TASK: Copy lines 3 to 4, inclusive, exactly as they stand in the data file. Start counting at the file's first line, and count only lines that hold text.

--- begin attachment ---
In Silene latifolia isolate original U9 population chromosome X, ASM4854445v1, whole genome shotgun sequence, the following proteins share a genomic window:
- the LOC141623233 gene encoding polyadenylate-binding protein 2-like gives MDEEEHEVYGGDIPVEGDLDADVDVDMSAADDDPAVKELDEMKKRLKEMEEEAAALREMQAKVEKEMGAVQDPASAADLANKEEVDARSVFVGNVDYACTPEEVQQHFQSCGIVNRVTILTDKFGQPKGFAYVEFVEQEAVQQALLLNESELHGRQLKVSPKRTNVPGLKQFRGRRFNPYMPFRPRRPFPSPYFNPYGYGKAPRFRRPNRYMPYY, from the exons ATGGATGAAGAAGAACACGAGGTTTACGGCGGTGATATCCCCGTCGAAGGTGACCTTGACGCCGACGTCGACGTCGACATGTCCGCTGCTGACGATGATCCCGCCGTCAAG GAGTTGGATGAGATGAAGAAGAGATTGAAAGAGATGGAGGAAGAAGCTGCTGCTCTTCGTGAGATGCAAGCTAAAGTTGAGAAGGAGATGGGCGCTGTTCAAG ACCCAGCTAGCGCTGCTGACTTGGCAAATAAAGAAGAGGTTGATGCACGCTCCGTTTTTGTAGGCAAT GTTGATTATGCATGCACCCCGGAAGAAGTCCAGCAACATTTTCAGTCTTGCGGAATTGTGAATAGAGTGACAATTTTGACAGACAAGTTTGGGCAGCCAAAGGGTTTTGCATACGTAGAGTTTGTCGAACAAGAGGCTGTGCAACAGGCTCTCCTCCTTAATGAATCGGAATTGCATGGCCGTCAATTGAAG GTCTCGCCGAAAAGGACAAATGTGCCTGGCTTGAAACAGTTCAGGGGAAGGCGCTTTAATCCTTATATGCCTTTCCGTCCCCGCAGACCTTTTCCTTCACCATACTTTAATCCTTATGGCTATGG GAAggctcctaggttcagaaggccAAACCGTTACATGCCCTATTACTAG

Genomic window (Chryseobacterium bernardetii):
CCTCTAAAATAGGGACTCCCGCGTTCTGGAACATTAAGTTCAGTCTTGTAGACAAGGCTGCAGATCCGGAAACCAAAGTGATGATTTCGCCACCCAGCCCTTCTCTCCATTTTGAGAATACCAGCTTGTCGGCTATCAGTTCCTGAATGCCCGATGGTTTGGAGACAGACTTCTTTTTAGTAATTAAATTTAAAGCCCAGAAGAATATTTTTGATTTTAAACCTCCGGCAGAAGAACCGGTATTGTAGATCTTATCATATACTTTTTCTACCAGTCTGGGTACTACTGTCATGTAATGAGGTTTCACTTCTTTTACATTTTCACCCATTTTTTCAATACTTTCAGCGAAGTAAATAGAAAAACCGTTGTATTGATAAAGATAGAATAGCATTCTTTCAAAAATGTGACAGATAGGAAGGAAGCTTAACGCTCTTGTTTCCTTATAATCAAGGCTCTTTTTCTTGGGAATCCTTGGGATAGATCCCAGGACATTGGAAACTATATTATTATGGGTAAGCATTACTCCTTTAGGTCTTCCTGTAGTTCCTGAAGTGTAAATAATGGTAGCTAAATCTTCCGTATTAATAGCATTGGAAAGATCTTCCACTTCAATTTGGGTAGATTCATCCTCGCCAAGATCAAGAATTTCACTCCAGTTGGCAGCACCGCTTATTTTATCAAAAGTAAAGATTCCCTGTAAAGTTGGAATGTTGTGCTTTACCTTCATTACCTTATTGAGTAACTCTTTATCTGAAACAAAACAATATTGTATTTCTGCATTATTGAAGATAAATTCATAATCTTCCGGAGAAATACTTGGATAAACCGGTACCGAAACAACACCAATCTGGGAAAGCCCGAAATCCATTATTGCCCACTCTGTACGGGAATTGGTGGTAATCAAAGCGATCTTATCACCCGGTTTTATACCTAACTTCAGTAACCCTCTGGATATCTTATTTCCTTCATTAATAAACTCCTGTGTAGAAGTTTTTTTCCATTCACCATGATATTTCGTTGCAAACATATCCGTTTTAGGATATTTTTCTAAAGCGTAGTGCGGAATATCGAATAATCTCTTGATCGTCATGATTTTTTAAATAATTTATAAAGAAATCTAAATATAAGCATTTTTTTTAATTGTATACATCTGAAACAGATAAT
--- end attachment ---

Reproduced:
Genomic window (Chryseobacterium bernardetii):
CCTCTAAAATAGGGACTCCCGCGTTCTGGAACATTAAGTTCAGTCTTGTAGACAAGGCTGCAGATCCGGAAACCAAAGTGATGATTTCGCCACCCAGCCCTTCTCTCCATTTTGAGAATACCAGCTTGTCGGCTATCAGTTCCTGAATGCCCGATGGTTTGGAGACAGACTTCTTTTTAGTAATTAAATTTAAAGCCCAGAAGAATATTTTTGATTTTAAACCTCCGGCAGAAGAACCGGTATTGTAGATCTTATCATATACTTTTTCTACCAGTCTGGGTACTACTGTCATGTAATGAGGTTTCACTTCTTTTACATTTTCACCCATTTTTTCAATACTTTCAGCGAAGTAAATAGAAAAACCGTTGTATTGATAAAGATAGAATAGCATTCTTTCAAAAATGTGACAGATAGGAAGGAAGCTTAACGCTCTTGTTTCCTTATAATCAAGGCTCTTTTTCTTGGGAATCCTTGGGATAGATCCCAGGACATTGGAAACTATATTATTATGGGTAAGCATTACTCCTTTAGGTCTTCCTGTAGTTCCTGAAGTGTAAATAATGGTAGCTAAATCTTCCGTATTAATAGCATTGGAAAGATCTTCCACTTCAATTTGGGTAGATTCATCCTCGCCAAGATCAAGAATTTCACTCCAGTTGGCAGCACCGCTTATTTTATCAAAAGTAAAGATTCCCTGTAAAGTTGGAATGTTGTGCTTTACCTTCATTACCTTATTGAGTAACTCTTTATCTGAAACAAAACAATATTGTATTTCTGCATTATTGAAGATAAATTCATAATCTTCCGGAGAAATACTTGGATAAACCGGTACCGAAACAACACCAATCTGGGAAAGCCCGAAATCCATTATTGCCCACTCTGTACGGGAATTGGTGGTAATCAAAGCGATCTTATCACCCGGTTTTATACCTAACTTCAGTAACCCTCTGGATATCTTATTTCCTTCATTAATAAACTCCTGTGTAGAAGTTTTTTTCCATTCACCATGATATTTCGTTGCAAACATATCCGTTTTAGGATATTTTTCTAAAGCGTAGTGCGGAATATCGAATAATCTCTTGATCGTCATGATTTTTTAAATAATTTATAAAGAAATCTAAATATAAGCATTTTTTTTAATTGTATACATCTGAAACAGATAAT